Jews were not the only people imprisoned in Nazi concentration camps: there were also Polish, Roma/Gypsies, homosexuals, communists, and black people. There were about 20-25,000 blacks in Germany at the time of the Third Reich out of a population of 60 million.
German antagonism toward blacks dates back to the 1800s, when Germany had African colonies. By 1890, some colonial officials refused to register interracial marriages, arguing that interracial children were inferior, and this became policy throughout most German colonies by 1912. The German parliament debated the policy, concerned that these colonial interracial children would have German citizenship and could return to Germany, vote, serve in the military, and hold public office.
Under the Third Reich, blacks were socially isolated and forbidden to have sex with or to marry Aryans. They experienced discrimination in employment, welfare, and housing, and were were not allowed to pursue higher education. They were at the bottom of the racial scale of non-Aryans, along with Jews and Roma people.
This was what Germany was becoming when Gert Schramm was born to Marianne Schramm, a German woman, and Jack Brankson, a black American engineer from an American steel company who was in Germany working on a contract to build a bridge.
Brankson needed a new suit and went to the shop of tailor Kurt Schramm, where he met Marianne, the owner’s daughter. They fell in love, married, and in late 1928, their son Gert was born. Even after his contract ended, Brankson kept returning to Germany to see Marianne and Gert, both living with her parents.
After finishing his compulsory education, Gert worked as a helper in a car repair shop. According to the Nuremberg Laws, he was denied the right to vocational training because he was a “mixed race of the first grade.” He was also living proof of illegal interracial "incest" that carried the death penalty for himself and his father.
Brankson returned to Germany in 1941 to rescue his wife and child but was arrested for violating Nazi racial laws. He was deported to Auschwitz, where he apparently died.
Gert was arrested in May 1944, when he was 15 years old. He was moved from one Gestapo prison to another, held in "protective custody," interrogated, denied food and drink, and hit in the face. In July 1944, he was deported to Buchenwald. He was the the youngest prisoner and also the only black person there. Other prisoners included Jews, communists. social democrats, priests and homosexuals, and Russian prisoners of war.
Gert was sent to the camp’s section for political prisoners and went to work in a stone quarry. The survival rate of prisoners working there was very low – 10 to 15 men were carried out dead on a daily basis. Many died of exhaustion or were shot “on the run.“ In the barracks, up to five men shared a bed.
Willy Bleicher, a communist and unionist responsible for collecting statistical data on the inmates for the SS, managed to have Gert “transferred“ from the stone pit to a food counter, until he got back his strength.
“I was lucky that I was put in with the political prisoners. The communists saved my life since I would not have survived the stone pit,“ he later said.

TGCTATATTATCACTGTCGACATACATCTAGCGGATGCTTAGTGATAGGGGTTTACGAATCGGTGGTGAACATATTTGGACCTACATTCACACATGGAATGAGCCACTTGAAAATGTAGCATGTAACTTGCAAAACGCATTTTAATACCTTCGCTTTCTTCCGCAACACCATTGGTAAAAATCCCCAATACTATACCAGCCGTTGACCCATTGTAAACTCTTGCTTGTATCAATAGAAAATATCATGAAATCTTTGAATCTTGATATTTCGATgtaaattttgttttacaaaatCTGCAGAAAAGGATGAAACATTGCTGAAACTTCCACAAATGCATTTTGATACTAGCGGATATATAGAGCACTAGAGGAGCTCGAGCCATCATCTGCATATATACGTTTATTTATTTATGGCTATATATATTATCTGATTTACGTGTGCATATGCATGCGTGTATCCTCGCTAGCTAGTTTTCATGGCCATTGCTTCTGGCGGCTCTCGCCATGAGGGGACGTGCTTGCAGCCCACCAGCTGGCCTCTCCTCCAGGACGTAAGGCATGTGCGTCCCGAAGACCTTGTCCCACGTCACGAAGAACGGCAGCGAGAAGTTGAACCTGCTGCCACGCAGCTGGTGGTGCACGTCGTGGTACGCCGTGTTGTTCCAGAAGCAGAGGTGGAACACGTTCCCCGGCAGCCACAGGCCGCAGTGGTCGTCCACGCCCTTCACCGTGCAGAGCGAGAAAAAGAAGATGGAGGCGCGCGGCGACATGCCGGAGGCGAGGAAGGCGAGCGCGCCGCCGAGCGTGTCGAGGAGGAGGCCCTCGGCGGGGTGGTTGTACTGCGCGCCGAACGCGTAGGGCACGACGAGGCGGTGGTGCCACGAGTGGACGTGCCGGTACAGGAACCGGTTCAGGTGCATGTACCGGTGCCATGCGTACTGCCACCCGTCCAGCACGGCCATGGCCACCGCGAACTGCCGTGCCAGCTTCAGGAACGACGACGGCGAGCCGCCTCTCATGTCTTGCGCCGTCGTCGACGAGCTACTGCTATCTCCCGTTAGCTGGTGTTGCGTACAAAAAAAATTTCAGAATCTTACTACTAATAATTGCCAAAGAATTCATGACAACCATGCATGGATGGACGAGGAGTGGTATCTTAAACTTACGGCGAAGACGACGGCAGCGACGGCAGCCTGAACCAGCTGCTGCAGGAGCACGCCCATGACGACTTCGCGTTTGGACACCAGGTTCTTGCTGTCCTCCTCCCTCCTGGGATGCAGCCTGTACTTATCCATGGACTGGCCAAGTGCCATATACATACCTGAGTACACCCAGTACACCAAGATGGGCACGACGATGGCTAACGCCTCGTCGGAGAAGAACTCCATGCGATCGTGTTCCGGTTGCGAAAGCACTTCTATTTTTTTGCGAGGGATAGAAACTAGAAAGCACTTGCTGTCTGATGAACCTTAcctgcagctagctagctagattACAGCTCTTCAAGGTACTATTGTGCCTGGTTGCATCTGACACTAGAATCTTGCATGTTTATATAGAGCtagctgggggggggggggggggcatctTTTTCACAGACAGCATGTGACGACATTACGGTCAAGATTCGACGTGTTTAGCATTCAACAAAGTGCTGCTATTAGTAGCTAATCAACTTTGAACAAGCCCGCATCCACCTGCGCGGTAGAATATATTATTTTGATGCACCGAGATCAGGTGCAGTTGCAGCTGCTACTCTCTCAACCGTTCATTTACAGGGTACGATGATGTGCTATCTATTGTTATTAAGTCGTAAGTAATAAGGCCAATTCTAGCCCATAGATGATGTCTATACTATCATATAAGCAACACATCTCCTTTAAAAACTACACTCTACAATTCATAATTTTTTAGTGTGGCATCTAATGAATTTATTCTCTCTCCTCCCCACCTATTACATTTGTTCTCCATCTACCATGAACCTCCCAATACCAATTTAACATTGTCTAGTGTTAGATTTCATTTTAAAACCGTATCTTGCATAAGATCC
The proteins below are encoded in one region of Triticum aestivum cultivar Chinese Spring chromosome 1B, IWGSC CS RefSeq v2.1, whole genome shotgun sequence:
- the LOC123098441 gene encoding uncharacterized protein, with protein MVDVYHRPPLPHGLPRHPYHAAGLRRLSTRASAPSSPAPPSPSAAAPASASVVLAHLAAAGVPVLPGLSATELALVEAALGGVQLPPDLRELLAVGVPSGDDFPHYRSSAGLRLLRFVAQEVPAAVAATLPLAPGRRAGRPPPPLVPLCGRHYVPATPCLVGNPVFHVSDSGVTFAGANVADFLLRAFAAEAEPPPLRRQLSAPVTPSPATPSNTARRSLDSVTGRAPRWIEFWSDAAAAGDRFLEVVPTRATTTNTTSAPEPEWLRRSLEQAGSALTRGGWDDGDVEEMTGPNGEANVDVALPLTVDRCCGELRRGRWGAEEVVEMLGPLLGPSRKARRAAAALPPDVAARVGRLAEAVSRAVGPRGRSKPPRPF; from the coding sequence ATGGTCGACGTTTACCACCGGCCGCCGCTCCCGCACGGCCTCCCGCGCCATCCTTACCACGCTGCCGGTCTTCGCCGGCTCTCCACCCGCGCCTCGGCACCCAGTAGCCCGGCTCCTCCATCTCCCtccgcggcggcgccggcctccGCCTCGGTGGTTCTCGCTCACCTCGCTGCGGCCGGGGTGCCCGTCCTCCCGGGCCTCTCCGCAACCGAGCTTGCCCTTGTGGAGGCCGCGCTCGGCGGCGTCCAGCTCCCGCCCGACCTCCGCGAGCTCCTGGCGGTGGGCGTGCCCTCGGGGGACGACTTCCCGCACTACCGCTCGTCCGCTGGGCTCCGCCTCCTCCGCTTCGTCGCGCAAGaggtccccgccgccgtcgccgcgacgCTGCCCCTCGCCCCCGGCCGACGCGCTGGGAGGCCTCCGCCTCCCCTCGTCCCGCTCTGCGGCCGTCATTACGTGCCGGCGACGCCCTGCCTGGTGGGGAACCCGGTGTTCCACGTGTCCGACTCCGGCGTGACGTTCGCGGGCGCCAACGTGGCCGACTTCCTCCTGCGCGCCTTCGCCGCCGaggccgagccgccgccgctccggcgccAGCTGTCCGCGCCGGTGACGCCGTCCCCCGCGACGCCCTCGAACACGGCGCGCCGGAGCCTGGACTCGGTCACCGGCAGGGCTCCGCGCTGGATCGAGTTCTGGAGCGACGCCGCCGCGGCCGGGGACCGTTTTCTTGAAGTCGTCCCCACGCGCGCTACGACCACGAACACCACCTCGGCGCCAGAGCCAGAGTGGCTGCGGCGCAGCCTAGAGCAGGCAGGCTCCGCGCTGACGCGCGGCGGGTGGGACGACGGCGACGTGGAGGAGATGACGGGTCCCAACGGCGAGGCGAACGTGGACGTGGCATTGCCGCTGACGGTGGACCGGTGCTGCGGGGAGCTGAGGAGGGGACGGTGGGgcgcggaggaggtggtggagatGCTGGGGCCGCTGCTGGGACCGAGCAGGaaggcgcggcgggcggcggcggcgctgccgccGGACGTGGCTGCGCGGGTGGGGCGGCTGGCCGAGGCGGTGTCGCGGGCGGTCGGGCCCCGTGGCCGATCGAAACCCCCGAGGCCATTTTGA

During the daily roll call, the smallest offense was punished by death. Whoever stood out or broke the ranks would not survive. As the only black among 70,000 prisoners, Gert’s fellow prisoners helped him to hide in plain sight. Otto Grosse, the oldest inmate in his block, managed to have Gert surrounded by the other prisoners during the daily roll call. They knew that if he were in the front lines at roll call he would not last very long.
In an interview for a book by Mark Jacobson, Gert said that he saw some black soldiers at the camp after liberation. “This was incredible to me. Outside of my father, who had been missing for so long, I’d never seen a black person until the Americans came. I knew these people looked like me but I never thought of myself as black. I was a German and this was how I looked. This was what I saw in the mirror, myself, that was all. So I was amazed to see the black soldiers.”
In June 1945, Gert Schramm returned home, on foot. He worked at a uranium mine in the Soviet occupation zone. From 1956 to 1964, he worked in a coal mine, and then moved to East Germany, three years after the construction of the Berlin Wall. There, he worked at a bus company, and resumed his education, becoming a certified mechanic and later, a master mechanic, and moved up the ranks before moving to a civil engineering combine.
With the help of another former Buchenwald prisoner, Hermann Axen, who had been among the group of Communist prisoners who protected Schramm, he started his own business in 1985, "Schramms Reisen," a taxi company now run by his son.
Gert Schramm is a father of four, grandfather and great-grandfather, and a widower. For years, he has been visiting schools to talk about Buchenwald and to warn about the recent neo-Nazi movement. He is still on the prisoners’ advisory board of the Buchenwald Memorial foundation.
He is convinced that evil needs to be confronted early. He has made it his life‘s mission.
Panels are 8"x8" archival textured gesso board bound with black leather straps; mixed-media acrylic ink, paint, and modeling paste. Custom presentation and storage flaps included.